Volume 1: A Quick-Reference User Guide for Rapid Injection Molding for Engineers and Designers
Rapid mold fabrication
Prototypes. Refine your design with real molded parts
Markets that use Rapid Injection Molding
The most important design requirement for getting good molded parts: maintain constant wall thickness.
Core out parts to eliminate thick walls.
Recommended absolute wall thickness by resin.
Eliminate sharp transitions which cause molded-in stress.
Sharp corners weaken parts.
To prevent sink, ribs should be no more than 60% of the wall’s thickness.
Draft (slope the vertical walls) as much as possible—this makes it easier to eject parts without drag marks or ejector punch marks. You get better parts, faster.
When you draft, use core-cavity instead of ribs if you can. It allows you to have constant wall thickness rather than walls with a thick base. We can mill molds with better surface finish and deliver better parts faster.
Draft the part as much as possible. This allows us to make deeper features for you. Draft allows us to reduce tool chatter and cosmetic defects when milling deep walls. If you can fit it in, use 1 degree of draft or more. On core-cavity designs, try to use 2 degrees or more. A rough rule of thumb is 1 degree of draft for each of the first two inches of depth. From 2 to 4 inches of depth, either 3 degrees of draft or a minimum of 1/8" thickness may be required.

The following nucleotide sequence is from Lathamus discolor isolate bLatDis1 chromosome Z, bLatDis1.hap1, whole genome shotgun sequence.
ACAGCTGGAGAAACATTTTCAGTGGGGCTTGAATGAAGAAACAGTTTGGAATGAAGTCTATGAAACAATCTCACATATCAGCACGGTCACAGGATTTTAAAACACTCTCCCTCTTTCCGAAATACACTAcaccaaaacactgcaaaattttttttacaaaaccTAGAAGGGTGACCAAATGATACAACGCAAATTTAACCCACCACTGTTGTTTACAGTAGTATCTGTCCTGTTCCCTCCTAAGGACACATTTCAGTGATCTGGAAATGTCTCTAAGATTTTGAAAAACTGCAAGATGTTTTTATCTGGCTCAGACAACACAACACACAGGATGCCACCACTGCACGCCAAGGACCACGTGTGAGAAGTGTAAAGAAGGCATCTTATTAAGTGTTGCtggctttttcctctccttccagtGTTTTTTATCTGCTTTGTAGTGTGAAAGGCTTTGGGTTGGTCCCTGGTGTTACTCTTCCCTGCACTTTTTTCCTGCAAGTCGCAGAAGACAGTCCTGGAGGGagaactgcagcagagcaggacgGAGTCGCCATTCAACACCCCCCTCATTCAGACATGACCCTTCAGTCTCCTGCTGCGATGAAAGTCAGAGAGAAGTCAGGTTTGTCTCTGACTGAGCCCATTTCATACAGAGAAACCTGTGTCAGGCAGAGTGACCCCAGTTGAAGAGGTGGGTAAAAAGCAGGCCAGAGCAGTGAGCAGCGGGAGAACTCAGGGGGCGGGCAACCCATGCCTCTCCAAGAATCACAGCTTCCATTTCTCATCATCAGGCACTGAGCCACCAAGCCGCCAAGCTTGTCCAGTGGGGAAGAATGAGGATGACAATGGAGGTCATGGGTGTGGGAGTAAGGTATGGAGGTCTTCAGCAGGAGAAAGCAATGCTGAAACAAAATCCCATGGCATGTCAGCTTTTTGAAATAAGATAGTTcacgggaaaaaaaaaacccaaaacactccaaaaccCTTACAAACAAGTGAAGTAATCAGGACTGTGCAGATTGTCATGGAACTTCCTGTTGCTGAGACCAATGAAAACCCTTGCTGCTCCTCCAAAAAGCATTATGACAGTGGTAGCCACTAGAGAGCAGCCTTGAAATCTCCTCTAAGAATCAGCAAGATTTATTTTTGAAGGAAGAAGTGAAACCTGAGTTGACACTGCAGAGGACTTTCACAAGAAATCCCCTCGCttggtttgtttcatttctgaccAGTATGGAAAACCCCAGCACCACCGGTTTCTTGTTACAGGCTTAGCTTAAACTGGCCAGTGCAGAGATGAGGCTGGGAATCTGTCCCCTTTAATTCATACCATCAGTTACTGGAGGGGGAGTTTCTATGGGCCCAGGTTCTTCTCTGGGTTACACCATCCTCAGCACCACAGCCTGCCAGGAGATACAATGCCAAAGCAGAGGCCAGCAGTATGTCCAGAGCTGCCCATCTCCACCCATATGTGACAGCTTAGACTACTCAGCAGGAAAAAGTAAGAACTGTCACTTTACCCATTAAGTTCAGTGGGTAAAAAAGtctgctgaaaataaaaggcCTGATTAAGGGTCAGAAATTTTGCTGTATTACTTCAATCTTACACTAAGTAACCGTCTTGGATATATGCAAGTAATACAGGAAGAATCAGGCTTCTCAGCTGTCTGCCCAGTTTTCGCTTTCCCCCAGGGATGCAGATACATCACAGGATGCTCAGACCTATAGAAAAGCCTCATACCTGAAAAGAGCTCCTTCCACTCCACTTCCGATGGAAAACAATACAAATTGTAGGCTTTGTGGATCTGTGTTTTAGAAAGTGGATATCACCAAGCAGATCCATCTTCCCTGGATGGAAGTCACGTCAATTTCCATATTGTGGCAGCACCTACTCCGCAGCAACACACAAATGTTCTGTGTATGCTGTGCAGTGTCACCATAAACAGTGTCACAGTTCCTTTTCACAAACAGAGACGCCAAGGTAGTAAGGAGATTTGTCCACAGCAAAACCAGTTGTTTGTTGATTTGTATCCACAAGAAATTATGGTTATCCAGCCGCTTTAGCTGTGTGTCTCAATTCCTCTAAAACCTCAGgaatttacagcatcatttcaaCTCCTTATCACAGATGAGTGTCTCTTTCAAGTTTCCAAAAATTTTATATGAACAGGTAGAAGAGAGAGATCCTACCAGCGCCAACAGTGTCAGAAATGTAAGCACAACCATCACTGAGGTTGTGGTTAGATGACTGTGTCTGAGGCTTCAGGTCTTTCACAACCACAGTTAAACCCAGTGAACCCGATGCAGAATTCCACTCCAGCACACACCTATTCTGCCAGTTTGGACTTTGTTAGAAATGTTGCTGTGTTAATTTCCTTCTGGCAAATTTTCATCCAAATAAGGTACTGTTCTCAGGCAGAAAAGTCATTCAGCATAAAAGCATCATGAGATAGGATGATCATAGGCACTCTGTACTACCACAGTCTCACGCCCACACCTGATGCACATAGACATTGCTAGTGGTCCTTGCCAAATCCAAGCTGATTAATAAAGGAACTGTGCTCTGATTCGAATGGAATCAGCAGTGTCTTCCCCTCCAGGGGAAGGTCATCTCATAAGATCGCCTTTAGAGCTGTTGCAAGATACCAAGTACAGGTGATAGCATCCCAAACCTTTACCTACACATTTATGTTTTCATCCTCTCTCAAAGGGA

Proto Labs can add bead-blast texture to the mold for your parts. Light texture requires 3 degrees of draft minimum on vertical walls. Medium texture requires 5 degrees.
Sliding shutoffs are your friend—these features can be made in a straight-pull mold. They do require 3 degrees of draft, but save significant money over side actions.
Side-actions can form undercuts on the outside of your part. Undercuts must be on or connected to the parting line. They must be in the plane of the parting line. Undercuts must be connected and perpendicular to the direction the mold is opening.
A “bumpoff” is a small undercut in a part design that can be safely removed from a straight-pull mold without the use of side actions. Bumpoffs can be used to solve some simple slight undercuts, but are sensitive to geometry, material type, and orientation.
A pickout is separate piece of metal that is inserted into the mold to create an undercut. It is ejected with the part, then removed by the operator and re-inserted in the mold.
* Tip: Using a pickout overcomes many shape and positioning restrictions, but is more costly than sliding shutoffs, or using a side action.
These holes can be made with steel core pins in the mold. A steel pin is strong enough to handle the stress of ejection and its surface is smooth enough to release cleanly from the part without draft. There shouldn’t be any cosmetic effect on the resulting part, if there is, it will be inside the hole where it won’t be seen.
Choose a sans serif font where the smallest feature is at least .020" thick. Serif fonts have small tails which are often too small. Text that is raised above the part is better. We cannot polish around it if the text is cut into your part.